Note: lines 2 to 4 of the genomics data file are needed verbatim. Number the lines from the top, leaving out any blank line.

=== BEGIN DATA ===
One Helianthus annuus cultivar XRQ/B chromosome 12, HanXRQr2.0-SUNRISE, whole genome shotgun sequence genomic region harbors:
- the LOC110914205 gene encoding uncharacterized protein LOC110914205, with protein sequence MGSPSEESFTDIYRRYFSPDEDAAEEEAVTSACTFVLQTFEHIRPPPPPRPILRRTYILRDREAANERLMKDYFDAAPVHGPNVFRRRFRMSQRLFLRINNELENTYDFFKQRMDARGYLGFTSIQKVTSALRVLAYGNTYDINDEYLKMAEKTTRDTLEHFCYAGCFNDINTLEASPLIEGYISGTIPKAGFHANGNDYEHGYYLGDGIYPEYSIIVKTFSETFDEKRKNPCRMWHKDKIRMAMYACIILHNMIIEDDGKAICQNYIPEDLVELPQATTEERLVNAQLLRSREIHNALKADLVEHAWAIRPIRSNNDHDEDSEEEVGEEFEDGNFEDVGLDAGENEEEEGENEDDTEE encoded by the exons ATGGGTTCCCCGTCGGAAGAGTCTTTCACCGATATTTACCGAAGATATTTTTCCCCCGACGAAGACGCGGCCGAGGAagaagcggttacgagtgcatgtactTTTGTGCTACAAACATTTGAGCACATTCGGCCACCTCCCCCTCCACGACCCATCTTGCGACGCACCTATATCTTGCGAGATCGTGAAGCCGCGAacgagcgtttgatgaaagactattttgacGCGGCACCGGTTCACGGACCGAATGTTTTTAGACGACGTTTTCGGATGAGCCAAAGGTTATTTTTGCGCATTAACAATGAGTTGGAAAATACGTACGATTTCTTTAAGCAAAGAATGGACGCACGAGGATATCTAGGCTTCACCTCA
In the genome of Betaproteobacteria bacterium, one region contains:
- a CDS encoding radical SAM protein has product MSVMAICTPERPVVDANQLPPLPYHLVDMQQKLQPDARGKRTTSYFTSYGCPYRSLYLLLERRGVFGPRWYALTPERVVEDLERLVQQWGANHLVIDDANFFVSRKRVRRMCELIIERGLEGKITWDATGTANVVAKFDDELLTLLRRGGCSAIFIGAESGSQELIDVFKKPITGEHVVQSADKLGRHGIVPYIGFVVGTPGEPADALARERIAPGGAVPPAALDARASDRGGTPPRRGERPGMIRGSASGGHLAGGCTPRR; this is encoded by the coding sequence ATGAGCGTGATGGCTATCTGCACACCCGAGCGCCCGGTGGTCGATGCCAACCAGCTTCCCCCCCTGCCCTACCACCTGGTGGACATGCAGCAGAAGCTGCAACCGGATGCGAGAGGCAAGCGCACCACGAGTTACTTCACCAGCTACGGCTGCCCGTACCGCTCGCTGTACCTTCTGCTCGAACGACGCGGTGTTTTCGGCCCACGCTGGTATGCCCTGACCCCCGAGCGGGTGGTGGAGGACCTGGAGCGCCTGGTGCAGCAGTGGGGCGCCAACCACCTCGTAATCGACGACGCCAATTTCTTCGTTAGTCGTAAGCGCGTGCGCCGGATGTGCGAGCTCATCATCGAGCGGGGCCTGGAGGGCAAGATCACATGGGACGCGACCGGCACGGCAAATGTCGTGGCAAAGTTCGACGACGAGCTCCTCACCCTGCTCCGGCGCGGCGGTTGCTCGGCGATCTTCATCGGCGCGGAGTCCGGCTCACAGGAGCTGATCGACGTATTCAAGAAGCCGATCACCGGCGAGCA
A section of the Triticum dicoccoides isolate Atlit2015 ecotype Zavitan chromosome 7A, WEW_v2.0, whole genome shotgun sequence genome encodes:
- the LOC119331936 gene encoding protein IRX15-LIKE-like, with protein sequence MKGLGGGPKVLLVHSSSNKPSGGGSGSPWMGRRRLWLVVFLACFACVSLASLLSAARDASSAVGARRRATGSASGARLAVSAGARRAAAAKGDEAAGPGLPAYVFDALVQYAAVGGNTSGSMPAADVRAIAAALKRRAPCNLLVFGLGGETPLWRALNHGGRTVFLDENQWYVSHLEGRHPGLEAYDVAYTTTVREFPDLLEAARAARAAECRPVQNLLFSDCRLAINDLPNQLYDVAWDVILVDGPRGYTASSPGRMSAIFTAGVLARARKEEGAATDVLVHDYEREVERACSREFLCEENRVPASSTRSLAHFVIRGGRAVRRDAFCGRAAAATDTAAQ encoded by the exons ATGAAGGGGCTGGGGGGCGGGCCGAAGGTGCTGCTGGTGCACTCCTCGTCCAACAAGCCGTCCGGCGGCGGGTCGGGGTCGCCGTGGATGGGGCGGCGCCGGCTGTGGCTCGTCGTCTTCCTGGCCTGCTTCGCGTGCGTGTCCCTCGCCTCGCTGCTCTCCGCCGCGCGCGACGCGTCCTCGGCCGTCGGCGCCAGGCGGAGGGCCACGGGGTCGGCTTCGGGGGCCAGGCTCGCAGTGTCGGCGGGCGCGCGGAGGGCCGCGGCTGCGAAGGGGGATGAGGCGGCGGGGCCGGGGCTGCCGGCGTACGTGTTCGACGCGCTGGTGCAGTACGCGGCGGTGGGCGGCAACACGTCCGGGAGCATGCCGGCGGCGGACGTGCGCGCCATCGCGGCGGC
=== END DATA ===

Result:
- the LOC110914205 gene encoding uncharacterized protein LOC110914205, with protein sequence MGSPSEESFTDIYRRYFSPDEDAAEEEAVTSACTFVLQTFEHIRPPPPPRPILRRTYILRDREAANERLMKDYFDAAPVHGPNVFRRRFRMSQRLFLRINNELENTYDFFKQRMDARGYLGFTSIQKVTSALRVLAYGNTYDINDEYLKMAEKTTRDTLEHFCYAGCFNDINTLEASPLIEGYISGTIPKAGFHANGNDYEHGYYLGDGIYPEYSIIVKTFSETFDEKRKNPCRMWHKDKIRMAMYACIILHNMIIEDDGKAICQNYIPEDLVELPQATTEERLVNAQLLRSREIHNALKADLVEHAWAIRPIRSNNDHDEDSEEEVGEEFEDGNFEDVGLDAGENEEEEGENEDDTEE encoded by the exons ATGGGTTCCCCGTCGGAAGAGTCTTTCACCGATATTTACCGAAGATATTTTTCCCCCGACGAAGACGCGGCCGAGGAagaagcggttacgagtgcatgtactTTTGTGCTACAAACATTTGAGCACATTCGGCCACCTCCCCCTCCACGACCCATCTTGCGACGCACCTATATCTTGCGAGATCGTGAAGCCGCGAacgagcgtttgatgaaagactattttgacGCGGCACCGGTTCACGGACCGAATGTTTTTAGACGACGTTTTCGGATGAGCCAAAGGTTATTTTTGCGCATTAACAATGAGTTGGAAAATACGTACGATTTCTTTAAGCAAAGAATGGACGCACGAGGATATCTAGGCTTCACCTCA
In the genome of Betaproteobacteria bacterium, one region contains:
- a CDS encoding radical SAM protein has product MSVMAICTPERPVVDANQLPPLPYHLVDMQQKLQPDARGKRTTSYFTSYGCPYRSLYLLLERRGVFGPRWYALTPERVVEDLERLVQQWGANHLVIDDANFFVSRKRVRRMCELIIERGLEGKITWDATGTANVVAKFDDELLTLLRRGGCSAIFIGAESGSQELIDVFKKPITGEHVVQSADKLGRHGIVPYIGFVVGTPGEPADALARERIAPGGAVPPAALDARASDRGGTPPRRGERPGMIRGSASGGHLAGGCTPRR; this is encoded by the coding sequence ATGAGCGTGATGGCTATCTGCACACCCGAGCGCCCGGTGGTCGATGCCAACCAGCTTCCCCCCCTGCCCTACCACCTGGTGGACATGCAGCAGAAGCTGCAACCGGATGCGAGAGGCAAGCGCACCACGAGTTACTTCACCAGCTACGGCTGCCCGTACCGCTCGCTGTACCTTCTGCTCGAACGACGCGGTGTTTTCGGCCCACGCTGGTATGCCCTGACCCCCGAGCGGGTGGTGGAGGACCTGGAGCGCCTGGTGCAGCAGTGGGGCGCCAACCACCTCGTAATCGACGACGCCAATTTCTTCGTTAGTCGTAAGCGCGTGCGCCGGATGTGCGAGCTCATCATCGAGCGGGGCCTGGAGGGCAAGATCACATGGGACGCGACCGGCACGGCAAATGTCGTGGCAAAGTTCGACGACGAGCTCCTCACCCTGCTCCGGCGCGGCGGTTGCTCGGCGATCTTCATCGGCGCGGAGTCCGGCTCACAGGAGCTGATCGACGTATTCAAGAAGCCGATCACCGGCGAGCA